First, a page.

• Complete one 65-question exam on just chapters 1 and 5. These two chapters account for 60% of the exam. Review the answer and explanation after each question.
  • Listen to video lectures and take good notes, or attend a live class.
  • Complete one 65-question online exam on all topics. Review the answer and explanation after each question.
  • Complete one 65-question exam on just chapters 1 and 5. Review the answer and explanation after each question.
  • Study the Class Summary, the Series 63 flowcharts, and your notes from video lectures or class.
  • Complete one 65-question online exam on all topics. Review the answer and explanation after each question.
  • Complete one 65-question exam on just chapters 1 and 5. Review the answer and explanation after each question.
  • Re-read the textbook focusing on Units 1, 4, and 5. Skim Units 2 and 3.
  • Complete one 65-question online exam on all topics. Take this exam in “test mode,” reviewing the questions you got wrong at the end.
  • Complete one 65-question exam on just chapters 1 and 5. Take this exam in “test mode,” reviewing the questions you got wrong at the end.
  • Complete the Benchmark Exam. Your goal is to score 80% or better.

Five Key Tips for Series 63 Examinees

  1. Recognize whether the question is asking about state or federal regulation. You need to know that USA and NASAA are state level, while Act of 1933, Act of 1934, and Investment Advisers Act of 1940 are all federal law. The laws with years in their name are federal regulations.
  2. Remember that bigger numbers apply at the federal level. For example, federal recordkeeping requirements are longer, and fines are larger at the federal level than at the state level.
  3. Read carefully to determine whether the question is asking about a firm or an individual; e.g. is it the entity or a representative of the entity that is being discussed? Exceptions and numerical requirements within the law differ for firms and individuals.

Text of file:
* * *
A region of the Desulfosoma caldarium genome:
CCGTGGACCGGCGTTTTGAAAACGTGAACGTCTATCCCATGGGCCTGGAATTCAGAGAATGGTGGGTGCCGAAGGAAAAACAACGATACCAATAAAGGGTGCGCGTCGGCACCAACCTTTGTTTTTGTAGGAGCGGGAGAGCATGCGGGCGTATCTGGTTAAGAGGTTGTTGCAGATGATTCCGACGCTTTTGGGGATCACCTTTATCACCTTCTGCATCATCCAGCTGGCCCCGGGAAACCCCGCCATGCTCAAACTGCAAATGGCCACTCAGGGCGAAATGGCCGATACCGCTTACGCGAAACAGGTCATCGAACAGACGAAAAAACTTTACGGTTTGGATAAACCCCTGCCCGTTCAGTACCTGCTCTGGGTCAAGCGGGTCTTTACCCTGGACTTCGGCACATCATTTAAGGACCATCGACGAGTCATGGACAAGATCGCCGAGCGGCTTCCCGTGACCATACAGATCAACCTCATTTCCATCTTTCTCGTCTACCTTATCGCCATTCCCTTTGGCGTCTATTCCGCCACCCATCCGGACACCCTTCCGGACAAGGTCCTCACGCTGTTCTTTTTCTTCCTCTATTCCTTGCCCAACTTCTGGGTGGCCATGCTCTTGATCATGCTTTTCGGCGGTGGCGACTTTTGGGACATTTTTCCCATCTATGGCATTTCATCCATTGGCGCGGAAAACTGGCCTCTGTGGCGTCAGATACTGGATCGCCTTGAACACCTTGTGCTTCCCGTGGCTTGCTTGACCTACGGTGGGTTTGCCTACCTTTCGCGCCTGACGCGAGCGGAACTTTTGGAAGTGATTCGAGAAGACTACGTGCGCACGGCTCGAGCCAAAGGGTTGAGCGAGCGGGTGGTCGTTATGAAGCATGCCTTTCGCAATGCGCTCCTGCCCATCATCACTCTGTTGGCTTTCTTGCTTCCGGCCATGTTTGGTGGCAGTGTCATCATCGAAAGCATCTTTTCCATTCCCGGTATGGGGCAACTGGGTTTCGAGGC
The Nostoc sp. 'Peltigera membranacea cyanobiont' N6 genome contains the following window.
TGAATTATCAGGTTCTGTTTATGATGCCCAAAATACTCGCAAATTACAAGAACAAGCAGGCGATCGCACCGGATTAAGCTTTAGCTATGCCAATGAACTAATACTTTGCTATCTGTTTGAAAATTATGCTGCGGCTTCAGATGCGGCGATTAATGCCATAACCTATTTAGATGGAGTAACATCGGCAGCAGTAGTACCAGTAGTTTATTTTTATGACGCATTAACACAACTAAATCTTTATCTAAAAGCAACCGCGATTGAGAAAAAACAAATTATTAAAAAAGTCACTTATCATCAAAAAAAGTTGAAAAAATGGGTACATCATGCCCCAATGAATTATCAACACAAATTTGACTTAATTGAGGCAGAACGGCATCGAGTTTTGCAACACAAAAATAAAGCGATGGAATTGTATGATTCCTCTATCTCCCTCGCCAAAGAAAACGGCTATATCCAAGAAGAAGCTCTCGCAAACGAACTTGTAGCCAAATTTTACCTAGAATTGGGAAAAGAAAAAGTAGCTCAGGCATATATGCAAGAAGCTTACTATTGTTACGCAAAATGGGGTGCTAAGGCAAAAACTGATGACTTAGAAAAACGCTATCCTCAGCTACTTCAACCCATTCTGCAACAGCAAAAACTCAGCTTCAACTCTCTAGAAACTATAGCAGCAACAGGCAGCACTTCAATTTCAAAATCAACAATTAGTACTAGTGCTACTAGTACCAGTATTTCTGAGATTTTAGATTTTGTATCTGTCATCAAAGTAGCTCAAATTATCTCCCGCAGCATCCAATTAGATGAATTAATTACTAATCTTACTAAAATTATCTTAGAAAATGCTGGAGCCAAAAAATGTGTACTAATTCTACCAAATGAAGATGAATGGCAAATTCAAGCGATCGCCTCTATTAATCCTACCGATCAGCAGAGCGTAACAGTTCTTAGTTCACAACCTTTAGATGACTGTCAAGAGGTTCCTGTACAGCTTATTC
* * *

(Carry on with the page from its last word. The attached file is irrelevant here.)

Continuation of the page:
4. A number of questions focus on whether an individual must be registered to complete a type of transaction. Know that someone that represents a broker-dealer must always be registered, even if that person sells exempt securities or participates in exempt transactions.
  5. While obscure types of securities may be mentioned in the material, you won’t need to know how to define them or what features they offer investors. For this test, just know whether or not they are defined as securities under the USA. For example: an endowment plan is not a security, but you don’t need to know what it is.

Knopman Marks looks forward to helping you prepare for Series 63 success. We’re here to offer guidance and answer questions every step of the way. Good luck as you prepare to pass the first time around. We wish you the best in your new career.

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Written by Marcia Larson
Marcia Larson is Vice President, Faculty, at Knopman Marks Financial Training, New York, NY. She has extensive experience in financial licensing and regulatory training, having authored, developed and presented courseware for numerous securities and insurance exam preparation and continuing education and compliance programs. Before joining Knopman Marks, Marcia was Director of Annuity Products and Business Development at CUNA Mutual Group, where she developed and marketed industry-leading annuity products and retirement solutions and implemented distribution relationships. She was previously VP, Securities Products for Kaplan Financial, managing securities training products and subsequently, international training and businesses development. Marcia has trained thousands of financial industry exam candidates throughout their careers, and also college students as an adjunct professor. Marcia was a summa cum laude graduate of Wartburg College with degrees in Business Administration and Piano Performance. Marcia also holds the designations of Chartered Financial Consultant® (ChFC®), Chartered Life Underwriter (CLU®), Certified Employee Benefit Specialist (CEBS), and Fellow Life Management Institute™ (FLMI®). She currently teaches the SIE, Series 6, 7, 24, 50, 52, 63, 65, and 66 exams.